“Listen up people,” Yuugi called the scattered students in the gym over. Her voice boomed, filling the vast space with her words, “There's been a new addition to the rhythmic gymnastics steam. This fellow here,” she casually pointed her thumb at me, “is your new manager. He'll be in your care but remember that you'll be in his care as well. Try not to be too difficult.”
The assembled members murmured and talked amongst themselves, sizing me up with sidelong glances. “Yo, Yuugi,” I whispered to the teacher, “could you also show me how they usually do things? I'll read things later but I'm not sure where to start here.”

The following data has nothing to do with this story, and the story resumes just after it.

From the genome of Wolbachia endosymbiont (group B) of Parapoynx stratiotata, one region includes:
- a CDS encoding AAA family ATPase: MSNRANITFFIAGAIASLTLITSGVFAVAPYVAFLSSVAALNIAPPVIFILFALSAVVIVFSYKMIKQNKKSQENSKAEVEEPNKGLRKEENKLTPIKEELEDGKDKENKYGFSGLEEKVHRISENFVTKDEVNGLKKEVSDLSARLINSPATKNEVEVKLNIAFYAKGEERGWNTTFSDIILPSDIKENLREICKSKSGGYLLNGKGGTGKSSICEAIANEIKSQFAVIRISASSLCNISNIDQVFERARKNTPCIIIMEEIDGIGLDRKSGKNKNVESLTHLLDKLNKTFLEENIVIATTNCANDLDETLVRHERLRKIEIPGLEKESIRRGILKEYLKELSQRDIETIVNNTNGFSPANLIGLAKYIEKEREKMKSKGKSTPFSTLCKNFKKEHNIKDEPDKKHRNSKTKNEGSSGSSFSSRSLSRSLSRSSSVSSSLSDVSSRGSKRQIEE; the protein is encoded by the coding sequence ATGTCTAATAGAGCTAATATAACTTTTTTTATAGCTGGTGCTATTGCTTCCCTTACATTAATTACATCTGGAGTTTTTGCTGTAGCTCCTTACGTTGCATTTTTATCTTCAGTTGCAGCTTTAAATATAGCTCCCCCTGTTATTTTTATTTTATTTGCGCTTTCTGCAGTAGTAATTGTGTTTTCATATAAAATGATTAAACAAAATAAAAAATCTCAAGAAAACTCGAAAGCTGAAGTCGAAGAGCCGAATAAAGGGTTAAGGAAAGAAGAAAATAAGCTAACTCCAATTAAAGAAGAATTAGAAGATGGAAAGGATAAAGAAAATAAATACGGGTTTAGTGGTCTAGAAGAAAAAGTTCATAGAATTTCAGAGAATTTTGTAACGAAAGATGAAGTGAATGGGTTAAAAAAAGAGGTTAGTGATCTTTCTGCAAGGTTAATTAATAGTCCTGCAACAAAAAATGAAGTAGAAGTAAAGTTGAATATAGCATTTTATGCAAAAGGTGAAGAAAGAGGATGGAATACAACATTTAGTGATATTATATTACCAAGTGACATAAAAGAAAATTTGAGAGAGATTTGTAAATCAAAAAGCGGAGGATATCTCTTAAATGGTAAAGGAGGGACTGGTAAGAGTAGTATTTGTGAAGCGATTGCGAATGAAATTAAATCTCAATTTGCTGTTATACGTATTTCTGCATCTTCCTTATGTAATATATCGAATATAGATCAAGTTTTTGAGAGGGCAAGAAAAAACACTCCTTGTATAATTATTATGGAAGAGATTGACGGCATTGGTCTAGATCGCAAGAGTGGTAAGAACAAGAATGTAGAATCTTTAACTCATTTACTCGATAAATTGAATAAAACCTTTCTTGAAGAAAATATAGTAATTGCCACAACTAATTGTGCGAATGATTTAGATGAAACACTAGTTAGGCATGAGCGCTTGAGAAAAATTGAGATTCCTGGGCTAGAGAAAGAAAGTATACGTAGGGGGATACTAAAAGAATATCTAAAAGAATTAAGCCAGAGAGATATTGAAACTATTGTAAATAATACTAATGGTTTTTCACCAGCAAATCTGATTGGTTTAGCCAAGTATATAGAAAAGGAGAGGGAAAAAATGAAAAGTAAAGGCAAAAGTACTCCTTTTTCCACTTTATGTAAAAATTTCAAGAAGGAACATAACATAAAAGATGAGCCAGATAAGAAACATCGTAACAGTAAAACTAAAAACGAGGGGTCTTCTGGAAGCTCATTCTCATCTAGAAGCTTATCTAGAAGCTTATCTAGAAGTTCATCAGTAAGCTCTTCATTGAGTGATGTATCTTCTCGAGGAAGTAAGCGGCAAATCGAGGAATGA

“Alright, guys, let's give your new manager a little demonstration of your talents. Get the hoops and clubs.”
Half of the assembled members went off into the equipment room, bringing back a few mid-sized hoops and a pair of clubs. Only two of them actually performed. One took a club and the other a hoop. It was a pretty awesome display of flexibility and dexterity. As soon as they began, they gracefully moved about to some unheard choreography. The club was deftly juggled and moved about as the girl bent forward, contorted and assumed several impossible-looking positions and stances all within the space of a few seconds. Likewise the girl with the hoop demonstrated adroit use of her tool, dancing about with well-timed steps. They exchanged equipment in a casual toss, reversing their roles with ease and surefootedness. The display culminated in a final spin and brandishing of their assisting apparatus.
“Nice, nice,” I clapped at the end of performance, “that was real nice.”